Caltrops are an ancient weapon, targeted at the sole of mobility: the feet of any human or creature unfortunate enough to stumble across these erect spikes. Simple to manufacture and cheap to deploy in great quantities, these multi-pronged nails come with a handful of major limitations: they take effort to remove from the path after-the-fact, and it’s hard to distribute them effectively without injury. Dropping caltrops by drone does nothing for the first problem, but is one surefire answer to the second.

Spotted at a technology exposition in China, this hexacopter dropping caltrops suggests a range of possible roles for the technology in the future. In the simplest cases, it’s a low-cost aerial denial strategy, blocking uninhibited passage through an area without armor. In more advanced cases, the drone could block alleyways and streets, spiking tires in car chases and putting obstacles in paths difficult for pursuers on foot or wheels to reach.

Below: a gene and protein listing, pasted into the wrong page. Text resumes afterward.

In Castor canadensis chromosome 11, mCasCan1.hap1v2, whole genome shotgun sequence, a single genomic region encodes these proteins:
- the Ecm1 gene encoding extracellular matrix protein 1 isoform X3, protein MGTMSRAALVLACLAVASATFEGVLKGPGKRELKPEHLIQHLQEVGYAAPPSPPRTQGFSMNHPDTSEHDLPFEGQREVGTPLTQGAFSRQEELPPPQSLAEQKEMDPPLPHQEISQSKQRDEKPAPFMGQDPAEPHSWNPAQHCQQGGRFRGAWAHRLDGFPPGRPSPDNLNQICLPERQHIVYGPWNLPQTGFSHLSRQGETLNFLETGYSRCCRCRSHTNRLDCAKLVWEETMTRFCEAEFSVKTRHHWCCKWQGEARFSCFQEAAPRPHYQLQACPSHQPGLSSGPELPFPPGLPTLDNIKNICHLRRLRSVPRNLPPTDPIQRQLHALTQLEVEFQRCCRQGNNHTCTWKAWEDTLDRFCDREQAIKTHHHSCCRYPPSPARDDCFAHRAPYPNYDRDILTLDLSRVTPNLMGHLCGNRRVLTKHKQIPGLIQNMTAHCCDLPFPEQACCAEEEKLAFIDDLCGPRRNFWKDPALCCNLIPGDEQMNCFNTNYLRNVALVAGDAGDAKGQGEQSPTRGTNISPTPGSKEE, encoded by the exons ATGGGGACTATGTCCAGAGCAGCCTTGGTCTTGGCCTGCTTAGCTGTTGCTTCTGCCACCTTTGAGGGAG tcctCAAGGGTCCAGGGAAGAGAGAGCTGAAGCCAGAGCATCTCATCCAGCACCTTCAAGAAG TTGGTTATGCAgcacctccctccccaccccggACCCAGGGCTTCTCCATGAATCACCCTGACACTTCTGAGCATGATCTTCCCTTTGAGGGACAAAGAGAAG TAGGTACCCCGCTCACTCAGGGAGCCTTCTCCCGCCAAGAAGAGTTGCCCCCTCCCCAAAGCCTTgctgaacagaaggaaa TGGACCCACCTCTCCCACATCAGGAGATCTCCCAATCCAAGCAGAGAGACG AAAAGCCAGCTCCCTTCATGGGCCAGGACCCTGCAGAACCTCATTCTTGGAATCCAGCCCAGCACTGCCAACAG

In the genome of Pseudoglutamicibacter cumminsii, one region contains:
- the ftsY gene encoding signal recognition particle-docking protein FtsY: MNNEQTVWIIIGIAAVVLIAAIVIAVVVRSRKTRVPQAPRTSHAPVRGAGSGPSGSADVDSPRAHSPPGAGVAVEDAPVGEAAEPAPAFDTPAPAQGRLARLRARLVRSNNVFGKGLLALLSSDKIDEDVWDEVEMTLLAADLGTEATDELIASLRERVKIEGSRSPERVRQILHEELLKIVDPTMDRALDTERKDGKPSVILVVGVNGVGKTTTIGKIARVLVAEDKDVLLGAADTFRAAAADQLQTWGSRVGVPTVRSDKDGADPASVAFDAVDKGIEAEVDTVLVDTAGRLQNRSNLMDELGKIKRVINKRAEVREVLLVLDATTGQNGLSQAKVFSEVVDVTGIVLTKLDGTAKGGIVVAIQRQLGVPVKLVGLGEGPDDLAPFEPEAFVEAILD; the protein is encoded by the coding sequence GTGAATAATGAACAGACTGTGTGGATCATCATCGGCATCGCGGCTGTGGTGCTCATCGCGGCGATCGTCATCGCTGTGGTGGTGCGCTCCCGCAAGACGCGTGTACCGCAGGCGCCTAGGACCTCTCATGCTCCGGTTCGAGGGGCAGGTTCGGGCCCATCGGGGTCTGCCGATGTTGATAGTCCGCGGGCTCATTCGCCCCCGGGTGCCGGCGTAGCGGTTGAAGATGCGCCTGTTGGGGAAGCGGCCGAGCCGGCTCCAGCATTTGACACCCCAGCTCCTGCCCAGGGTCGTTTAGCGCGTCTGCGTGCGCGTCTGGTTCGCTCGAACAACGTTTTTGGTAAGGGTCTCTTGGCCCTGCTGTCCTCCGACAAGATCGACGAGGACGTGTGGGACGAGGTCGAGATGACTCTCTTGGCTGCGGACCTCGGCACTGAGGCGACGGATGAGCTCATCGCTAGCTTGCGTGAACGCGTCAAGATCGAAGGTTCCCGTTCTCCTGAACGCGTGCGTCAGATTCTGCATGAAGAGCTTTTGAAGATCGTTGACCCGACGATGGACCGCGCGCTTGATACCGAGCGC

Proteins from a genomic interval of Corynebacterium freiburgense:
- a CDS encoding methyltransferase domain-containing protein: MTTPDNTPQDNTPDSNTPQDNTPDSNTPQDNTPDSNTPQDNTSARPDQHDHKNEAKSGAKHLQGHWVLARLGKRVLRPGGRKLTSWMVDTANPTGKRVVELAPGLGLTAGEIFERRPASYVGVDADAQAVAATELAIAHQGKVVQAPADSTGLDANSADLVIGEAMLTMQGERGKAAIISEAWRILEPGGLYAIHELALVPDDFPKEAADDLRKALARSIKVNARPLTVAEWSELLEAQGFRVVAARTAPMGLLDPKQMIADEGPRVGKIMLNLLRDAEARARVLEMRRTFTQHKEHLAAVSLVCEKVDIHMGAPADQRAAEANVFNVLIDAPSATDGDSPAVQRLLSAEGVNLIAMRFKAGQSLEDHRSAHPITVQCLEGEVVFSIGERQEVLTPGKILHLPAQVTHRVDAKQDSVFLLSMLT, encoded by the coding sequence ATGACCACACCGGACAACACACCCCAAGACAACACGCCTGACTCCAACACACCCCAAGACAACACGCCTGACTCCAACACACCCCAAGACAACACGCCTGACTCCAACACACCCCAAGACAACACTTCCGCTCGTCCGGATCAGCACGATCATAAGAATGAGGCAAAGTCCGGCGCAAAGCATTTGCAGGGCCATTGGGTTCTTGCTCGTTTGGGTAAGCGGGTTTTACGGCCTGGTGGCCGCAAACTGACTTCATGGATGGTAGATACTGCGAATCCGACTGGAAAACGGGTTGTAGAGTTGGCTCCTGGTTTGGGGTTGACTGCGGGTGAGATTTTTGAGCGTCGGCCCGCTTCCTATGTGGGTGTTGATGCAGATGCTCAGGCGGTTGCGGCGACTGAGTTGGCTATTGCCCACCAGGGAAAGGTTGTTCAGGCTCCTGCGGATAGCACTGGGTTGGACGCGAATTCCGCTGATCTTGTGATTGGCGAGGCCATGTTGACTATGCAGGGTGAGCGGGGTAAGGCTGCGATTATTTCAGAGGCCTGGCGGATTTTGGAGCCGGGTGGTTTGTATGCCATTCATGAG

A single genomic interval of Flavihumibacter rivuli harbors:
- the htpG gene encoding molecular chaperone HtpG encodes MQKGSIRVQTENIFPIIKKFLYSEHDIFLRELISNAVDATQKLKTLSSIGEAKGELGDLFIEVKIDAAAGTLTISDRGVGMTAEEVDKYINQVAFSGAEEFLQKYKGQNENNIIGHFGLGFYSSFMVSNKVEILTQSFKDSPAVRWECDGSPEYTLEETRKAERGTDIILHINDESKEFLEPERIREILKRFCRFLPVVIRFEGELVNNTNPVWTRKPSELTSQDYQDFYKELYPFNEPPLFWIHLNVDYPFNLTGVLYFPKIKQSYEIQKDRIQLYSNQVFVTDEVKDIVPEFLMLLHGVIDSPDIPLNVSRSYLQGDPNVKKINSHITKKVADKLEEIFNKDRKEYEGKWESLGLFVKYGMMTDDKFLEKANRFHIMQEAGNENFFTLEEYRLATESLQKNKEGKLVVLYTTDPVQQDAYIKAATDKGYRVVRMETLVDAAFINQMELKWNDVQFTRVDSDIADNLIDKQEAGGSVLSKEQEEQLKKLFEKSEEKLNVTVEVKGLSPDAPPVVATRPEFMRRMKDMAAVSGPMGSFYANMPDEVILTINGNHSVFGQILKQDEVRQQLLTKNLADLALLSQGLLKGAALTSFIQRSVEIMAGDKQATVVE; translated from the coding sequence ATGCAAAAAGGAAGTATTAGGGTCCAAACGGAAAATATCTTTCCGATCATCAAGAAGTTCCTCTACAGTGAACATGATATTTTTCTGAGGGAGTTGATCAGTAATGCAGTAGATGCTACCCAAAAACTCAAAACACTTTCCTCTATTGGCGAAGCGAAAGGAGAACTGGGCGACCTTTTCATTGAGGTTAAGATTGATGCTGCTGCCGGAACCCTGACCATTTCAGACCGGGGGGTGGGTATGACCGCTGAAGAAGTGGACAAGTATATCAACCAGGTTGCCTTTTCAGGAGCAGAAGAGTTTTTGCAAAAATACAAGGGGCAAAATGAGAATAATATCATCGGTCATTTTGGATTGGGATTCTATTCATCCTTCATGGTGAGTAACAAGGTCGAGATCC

Drone-dropped caltrops fall into the uneasy space where internal security tools and military tools overlap. The ways that caltrops deny movement in combat are exacerbated when the target in question is civilian protesters, and while the rules for setting up lines of fire may be more about tear gas than grenades in repression, the principles of how to employ such tech is largely the same.

An enduring feature of drones like this is how they work as utility players for distributing new and novel payloads. The caltrops stand alone as a fascinating fusion of ancient and modern technology, but it’s hardly the only payload that turns a hexacopter into a surprise weapon. On display at the same show was a similar hexacopter, outfitted with a submachine gun.